Topics : Spain counts on tourism for about 12 percent of its economy and more than one in eight jobs, making it essential for the country to try and salvage some of the summer holiday season.Britain’s Finance Minister Rishi Sunak told Sky News on Sunday that the quarantine was among measures it would review, saying the government could make changes including introducing travel corridors with specific countries.Spain’s foreign ministry did not immediately respond to a request for comment. Britain, with more than 41,000 documented coronavirus-linked deaths, and Spain, with more than 27,000, have been two of the countries hardest hit by the pandemic.Both, along with other European countries, are in the process of easing lockdown restrictions that have included border closures.Spanish officials gave no mention of any quarantine curbs on Sunday, when the government moved forward the date for allowing European visitors back into the country to June 21 from July 1.In recent weeks, Spain has caused some confusion in neighboring countries by repeatedly changing the date and conditions for lifting the ban on foreign visitors it imposed in March in response to the epidemic. Spain is considering imposing a quarantine on visitors from Britain when it re-opens its borders next week, Spain’s Foreign Minister said, in response to a similar policy introduced last week for travellers to Britain.Arancha Gonzalez Laya told the BBC she hoped Britain would lift its restriction, making a reciprocal Spanish one unnecessary.”We will be in a dialogue with the UK to see whether or not we should be introducing reciprocity as they have different measures than the rest of the European Union,” she said in an advance excerpt from current affairs program HARDtalk.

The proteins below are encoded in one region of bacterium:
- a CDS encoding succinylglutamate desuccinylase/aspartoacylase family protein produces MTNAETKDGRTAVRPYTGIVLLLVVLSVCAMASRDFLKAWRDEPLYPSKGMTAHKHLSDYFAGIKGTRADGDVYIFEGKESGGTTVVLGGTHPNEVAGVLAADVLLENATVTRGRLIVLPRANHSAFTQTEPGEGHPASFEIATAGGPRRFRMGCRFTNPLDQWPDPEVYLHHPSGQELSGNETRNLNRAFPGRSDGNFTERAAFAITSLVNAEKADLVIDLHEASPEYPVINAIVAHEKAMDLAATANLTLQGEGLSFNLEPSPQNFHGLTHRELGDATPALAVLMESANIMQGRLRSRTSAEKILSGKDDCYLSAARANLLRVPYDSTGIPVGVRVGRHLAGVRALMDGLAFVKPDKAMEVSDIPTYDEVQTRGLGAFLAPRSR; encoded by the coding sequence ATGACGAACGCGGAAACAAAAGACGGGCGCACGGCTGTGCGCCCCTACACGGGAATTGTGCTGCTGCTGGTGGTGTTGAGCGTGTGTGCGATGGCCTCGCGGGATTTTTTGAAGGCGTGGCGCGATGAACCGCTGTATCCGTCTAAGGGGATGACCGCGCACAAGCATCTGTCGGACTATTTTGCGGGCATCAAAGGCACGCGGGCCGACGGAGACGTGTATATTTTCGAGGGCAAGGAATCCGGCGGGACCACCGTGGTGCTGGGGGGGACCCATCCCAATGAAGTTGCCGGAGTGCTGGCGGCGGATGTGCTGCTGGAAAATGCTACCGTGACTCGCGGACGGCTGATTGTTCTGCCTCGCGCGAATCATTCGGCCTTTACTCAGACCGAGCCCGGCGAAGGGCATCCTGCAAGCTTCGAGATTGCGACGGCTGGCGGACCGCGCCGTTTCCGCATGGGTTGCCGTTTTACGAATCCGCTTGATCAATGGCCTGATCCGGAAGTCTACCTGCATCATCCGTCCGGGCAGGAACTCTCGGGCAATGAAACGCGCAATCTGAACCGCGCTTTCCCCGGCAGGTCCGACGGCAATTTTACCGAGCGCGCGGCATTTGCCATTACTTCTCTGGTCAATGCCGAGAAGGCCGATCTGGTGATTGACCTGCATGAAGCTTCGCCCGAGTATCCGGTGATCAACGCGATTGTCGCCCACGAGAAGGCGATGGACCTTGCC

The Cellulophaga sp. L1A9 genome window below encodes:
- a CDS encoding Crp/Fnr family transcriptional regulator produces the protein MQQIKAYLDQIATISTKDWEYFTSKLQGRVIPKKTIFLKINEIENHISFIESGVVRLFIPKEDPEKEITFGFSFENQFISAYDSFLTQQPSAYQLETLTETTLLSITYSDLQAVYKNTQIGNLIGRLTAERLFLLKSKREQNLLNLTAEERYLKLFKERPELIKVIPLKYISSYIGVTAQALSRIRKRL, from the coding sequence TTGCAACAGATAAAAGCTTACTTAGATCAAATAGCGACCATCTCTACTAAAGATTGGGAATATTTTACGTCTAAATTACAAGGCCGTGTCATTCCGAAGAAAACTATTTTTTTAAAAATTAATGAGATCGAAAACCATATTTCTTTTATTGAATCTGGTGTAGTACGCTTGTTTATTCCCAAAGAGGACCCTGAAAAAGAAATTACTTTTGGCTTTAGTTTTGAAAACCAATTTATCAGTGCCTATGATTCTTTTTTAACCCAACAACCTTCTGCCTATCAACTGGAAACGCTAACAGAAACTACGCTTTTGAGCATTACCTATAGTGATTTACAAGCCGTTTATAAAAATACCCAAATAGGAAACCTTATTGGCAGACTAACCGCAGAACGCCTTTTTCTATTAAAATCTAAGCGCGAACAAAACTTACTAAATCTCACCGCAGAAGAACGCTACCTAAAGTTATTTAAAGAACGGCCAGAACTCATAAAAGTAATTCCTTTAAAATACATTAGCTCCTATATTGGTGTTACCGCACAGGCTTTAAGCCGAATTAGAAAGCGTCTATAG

Last Thursday afternoon, UW head coach Bret Bielema took a stroll down to the office of his former head coach and current Wisconsin Athletic Director Barry Alvarez to speak about the 2005 spring football game.They weren’t the only ones talking.Quietly, those who have followed the football program and the team’s progress this spring feared the worst from the annual UW spring football game. Following the nigh unwatchable UW Cardinal-White contest from a year ago that ended in a 14-14 tie, this contest looked like it possibly could be even more dreadful, at least from an offensive perspective, as the seasoned Wisconsin defense had consistently outplayed the offense through the course of spring drills. “We knew coming in that we had the upper hand, having played all spring pretty well,” said senior linebacker Mark Zalewski. “We didn’t want to give up any points. We didn’t really state it, but we wanted to keep them off the board, just like you would in any game.”After the first two drives for the starters of the Cardinal squad, it appeared as if the nightmares were being realized. After a very quick three-and-out on the first drive, the next Cardinal possession got underway with P.J. Hill suffering a stinger on a dive to the right. On second down, junior defensive lineman Kurt Ware broke into the backfield and “sacked” quarterback John Stocco. And on the next play Stocco was picked off by Zach Hampton, who returned the pick 59 yards for a touchdown.Things weren’t looking good.In the end, however, the 2006 spring game was hardly a disaster at all and, unlike in 2005, lent optimism toward the upcoming season. The game was hardly a shootout, with only three touchdowns and a field goal, and it was sloppy at times, but most players and coaches left satisfied with the offensive performance.After its initial struggles, the first-team cardinal offense moved the ball well, and senior quarterback Stocco looked as in-tune with his receivers as he has at any point all spring, his pick-six to cornerback Zach Hampton not-withstanding.”Obviously, we still have some things to work on, but overall, I thought we did some good things today,” Stocco said. “It’s really just another practice for us, and we improved ourselves.”The Cardinal squad piled up 417 yards of offense, with Stocco netting 154 of those through the air. His throws were on target, and his reads were accurate. “I felt pretty good at making our throws, making plays, and I made my reads today, so it was a good day for me,” Stocco said.Hampton continues spring success: Hampton is making a name for himself as being an annual spring game star. In last season’s game, Hampton jumped in front of Jarvis Minton to pick off a John Stocco pass, solidifying what had been a fantastic spring for the aspiring safety.This year, after being moved to cornerback, Hampton repeated the feat and took it a step further, making it all the way to paydirt.On third-and-12, Stocco dropped back and attempted to hit wide receiver Paul Hubbard cutting across the field on a square route. The pass was behind Hubbard, who managed to get at least a hand on it, and was snatched by the opportunistic Hampton. He was then off to the races from there.”I was pretty much just trying to knock it down and it stuck,” Hampton said. “[Then] I saw the whole field, and I didn’t think anybody was going to catch me.”Nice reward: Offensive lineman Mike Van Someren tends to stick out in a crowd at 6-foot-7 and 320 pounds. However, the junior was even more noticeable than usual on Saturday, as he could be seen wearing a black jersey, symbolizing he was playing for both the cardinal and white, functioning as both the first- and second-string left tackle.Van Someren has become an iron man this spring, sometimes seeing 95 percent of the offensive line snaps. He has been one of the more impressive players during spring drills, if only for his endurance.His reward for the effort was somewhat dubious, having to play for both teams while wearing a black jersey on a very sunny day.”It was an opportunity, and I hope I took advantage of it,” Van Someren said. “I think, from an endurance standpoint, I think I showed them something. … With the sun beating down, it got pretty warm in there.”Infirmary report: Besides Hill, Hubbard appeared to be shaken up and said he rolled up his ankle in the first quarter but that he would be fine.Backup outside linebacker Jammar Crane also appeared to suffer an ankle injury in the fourth quarter.